Jane Embury, our finance director, takes a two-part look at some milestones in fire regulation for buildings.
We tend to think of fire safety as something relatively new. We think of it as a modern and enlightened concept that places a value on everybody’s life.
Okay, it’s true that it was only in the 19th century that the safety of people inside buildings became a real safety concern. But fire regulation has been an issue for a much longer period of time. Back, in fact, to William the Conqueror in the 11th century.
Back then, the average house was built from timber, wattle and daub. This comprised a lattice of wooden strips covered with a mixture of soil, clay, sand, straw or animal dung. Roofs were generally thatched, and therefore flammable.
Inside, there was a central hearth and the floor, as often as not, was covered in straw. Chimneys, as we know them, didn’t exist. These residential firetraps were generally set side by side in narrow streets. So that if one caught fire, the chances were that others would also catch fire.
To counter this, William the Conqueror decided that all fires should be extinguished at night. The most popular method to achieve this was simple. A metal lid to cover the fire and, by not allowing air in, put the fire out.
This lid was called a couvert feu, from which is derived the modern word curfew.
In the 12th century, fire safety took another step forward when the Mayor of London decreed that houses should be stone-built and thatched roofs banned. Party walls were also to be of a minimum height and thickness.
In the next century, following a disastrous fire that killed some 3,000 people, further regulations were extended to alehouses and bakeries.
In the 14th century, the central hearth moved to the outside wall, creating a primitive cooking range. It was also ventilated by a form of chimney.
However, as these were often made from hollowed-out tree-trunks, this didn’t make things much safer, and often made things a lot worse. In the 15th century, wooden chimneys were made illegal.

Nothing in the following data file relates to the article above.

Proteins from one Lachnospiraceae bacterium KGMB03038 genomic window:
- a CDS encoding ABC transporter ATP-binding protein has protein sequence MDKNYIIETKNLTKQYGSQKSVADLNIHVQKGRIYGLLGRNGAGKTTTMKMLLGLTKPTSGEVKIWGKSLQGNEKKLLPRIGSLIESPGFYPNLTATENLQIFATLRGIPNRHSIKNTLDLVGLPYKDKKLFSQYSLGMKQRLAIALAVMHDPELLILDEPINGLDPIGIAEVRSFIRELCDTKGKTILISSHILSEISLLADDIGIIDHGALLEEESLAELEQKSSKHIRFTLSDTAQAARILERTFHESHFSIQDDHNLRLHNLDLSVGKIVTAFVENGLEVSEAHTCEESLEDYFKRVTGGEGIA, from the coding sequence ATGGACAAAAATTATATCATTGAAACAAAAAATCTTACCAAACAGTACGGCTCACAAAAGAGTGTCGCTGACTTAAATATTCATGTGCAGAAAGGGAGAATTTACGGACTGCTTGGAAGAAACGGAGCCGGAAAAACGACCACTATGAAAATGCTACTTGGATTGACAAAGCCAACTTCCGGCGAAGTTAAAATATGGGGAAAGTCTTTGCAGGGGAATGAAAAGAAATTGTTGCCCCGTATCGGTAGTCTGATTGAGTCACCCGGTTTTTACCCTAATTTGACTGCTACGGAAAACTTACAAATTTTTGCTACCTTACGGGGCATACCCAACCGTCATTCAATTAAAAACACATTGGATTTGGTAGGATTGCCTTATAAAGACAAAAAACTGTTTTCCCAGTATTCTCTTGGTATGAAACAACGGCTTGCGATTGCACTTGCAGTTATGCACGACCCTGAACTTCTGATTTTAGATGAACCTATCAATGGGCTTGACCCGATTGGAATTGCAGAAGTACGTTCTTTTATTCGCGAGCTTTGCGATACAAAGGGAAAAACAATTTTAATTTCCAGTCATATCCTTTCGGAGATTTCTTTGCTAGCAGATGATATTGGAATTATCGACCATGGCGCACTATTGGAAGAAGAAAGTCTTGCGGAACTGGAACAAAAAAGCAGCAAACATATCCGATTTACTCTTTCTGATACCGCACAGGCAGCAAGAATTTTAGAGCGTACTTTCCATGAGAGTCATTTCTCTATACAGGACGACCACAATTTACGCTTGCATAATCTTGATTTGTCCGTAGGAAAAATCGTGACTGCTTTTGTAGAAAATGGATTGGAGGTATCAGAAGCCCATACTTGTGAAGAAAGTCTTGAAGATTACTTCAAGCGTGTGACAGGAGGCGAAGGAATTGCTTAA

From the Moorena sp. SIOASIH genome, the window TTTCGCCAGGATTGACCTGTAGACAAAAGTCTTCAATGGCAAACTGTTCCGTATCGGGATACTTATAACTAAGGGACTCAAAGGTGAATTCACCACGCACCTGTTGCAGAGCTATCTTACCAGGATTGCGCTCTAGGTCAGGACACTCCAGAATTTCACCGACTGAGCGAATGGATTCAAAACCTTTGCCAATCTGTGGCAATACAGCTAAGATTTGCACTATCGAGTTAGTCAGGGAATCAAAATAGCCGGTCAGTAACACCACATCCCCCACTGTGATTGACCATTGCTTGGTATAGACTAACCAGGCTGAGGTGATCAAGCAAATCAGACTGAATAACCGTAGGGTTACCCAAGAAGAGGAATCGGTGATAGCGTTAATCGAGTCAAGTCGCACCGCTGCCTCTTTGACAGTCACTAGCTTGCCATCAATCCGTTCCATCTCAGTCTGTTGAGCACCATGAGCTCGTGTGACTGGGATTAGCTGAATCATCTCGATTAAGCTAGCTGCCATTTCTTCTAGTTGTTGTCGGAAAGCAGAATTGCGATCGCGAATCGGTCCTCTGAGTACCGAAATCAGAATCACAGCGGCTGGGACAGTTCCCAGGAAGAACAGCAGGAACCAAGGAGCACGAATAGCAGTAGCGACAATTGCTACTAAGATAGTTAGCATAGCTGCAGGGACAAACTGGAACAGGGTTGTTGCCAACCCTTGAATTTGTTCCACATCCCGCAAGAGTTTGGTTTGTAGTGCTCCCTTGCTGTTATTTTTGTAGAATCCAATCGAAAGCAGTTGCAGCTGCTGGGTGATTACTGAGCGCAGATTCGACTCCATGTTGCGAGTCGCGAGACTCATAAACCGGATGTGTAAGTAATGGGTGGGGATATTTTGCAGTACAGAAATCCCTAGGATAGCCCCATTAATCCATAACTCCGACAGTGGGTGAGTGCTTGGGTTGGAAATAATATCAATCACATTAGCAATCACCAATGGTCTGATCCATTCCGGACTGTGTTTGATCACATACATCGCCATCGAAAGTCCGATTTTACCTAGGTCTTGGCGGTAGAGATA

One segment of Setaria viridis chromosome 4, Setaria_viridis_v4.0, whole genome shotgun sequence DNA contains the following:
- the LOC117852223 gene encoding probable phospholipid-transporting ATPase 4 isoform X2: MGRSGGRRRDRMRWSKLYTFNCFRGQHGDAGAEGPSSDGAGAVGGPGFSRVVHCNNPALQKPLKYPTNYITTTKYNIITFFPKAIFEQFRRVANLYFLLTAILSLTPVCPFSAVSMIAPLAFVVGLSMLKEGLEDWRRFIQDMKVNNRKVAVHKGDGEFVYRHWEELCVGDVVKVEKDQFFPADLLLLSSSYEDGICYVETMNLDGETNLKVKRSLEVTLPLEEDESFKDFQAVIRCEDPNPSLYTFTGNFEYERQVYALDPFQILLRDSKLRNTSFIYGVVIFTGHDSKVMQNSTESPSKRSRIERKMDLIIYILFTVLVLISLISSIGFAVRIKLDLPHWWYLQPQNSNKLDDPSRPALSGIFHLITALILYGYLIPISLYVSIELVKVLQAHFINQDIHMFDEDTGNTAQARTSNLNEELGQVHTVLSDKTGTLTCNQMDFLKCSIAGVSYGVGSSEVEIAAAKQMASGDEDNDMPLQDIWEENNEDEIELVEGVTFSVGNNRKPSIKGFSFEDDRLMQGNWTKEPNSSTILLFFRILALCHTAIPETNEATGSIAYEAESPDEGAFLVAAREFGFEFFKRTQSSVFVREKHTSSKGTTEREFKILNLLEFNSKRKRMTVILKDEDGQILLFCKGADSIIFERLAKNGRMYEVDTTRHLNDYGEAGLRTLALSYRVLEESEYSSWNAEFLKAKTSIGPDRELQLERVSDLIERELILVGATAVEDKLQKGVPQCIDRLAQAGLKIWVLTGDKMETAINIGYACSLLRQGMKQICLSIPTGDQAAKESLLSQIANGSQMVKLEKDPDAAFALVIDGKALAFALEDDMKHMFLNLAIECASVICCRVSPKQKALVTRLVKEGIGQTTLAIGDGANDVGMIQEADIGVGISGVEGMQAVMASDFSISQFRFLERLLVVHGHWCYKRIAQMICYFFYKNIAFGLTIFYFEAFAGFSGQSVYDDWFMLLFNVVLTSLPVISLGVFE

Great Fire of London
The fire that changed everything was the 1666 Great Fire of London. The diarist Samuel Pepys described the aftermath of the fire as “the saddest sight of desolation that I ever saw.”
In the fire’s wake, London adopted a complete building code. This included the use of stone in new buildings, and the widening of streets to prevent fire spreading. It was an early form of containment, a fire safety concept with which we are familiar with today.
In the 18th century there were further developments. These included a fire regulation that specified that “every parish should provide three or more…ladders of one, two and three storeys high, for assisting persons in houses on fire to escape therefrom.” Elsewhere, every town and city had its own fire regulations, often at complete variance.
A spate of regulations followed in the first half of the 19th century, although different towns and cities still had different rules and codes. However, it didn’t go nearly far enough.
In 1887, following a disastrous fire in London’s Theater Royal in which 186 people died, came new legislation. This stated: “Every building [should] be substantially constructed and supplied with ample, safe, and convenient means of ingress and egress for the use of the public…”
It was an enlightened piece of legislation that should have guided fire safety ever since. However, as numerous fires have since demonstrated, providing, and enforcing, adequate escape routes still remains an issue.
In the second part of this look back the development of fire regulations, I’ll bring everything up-to-date!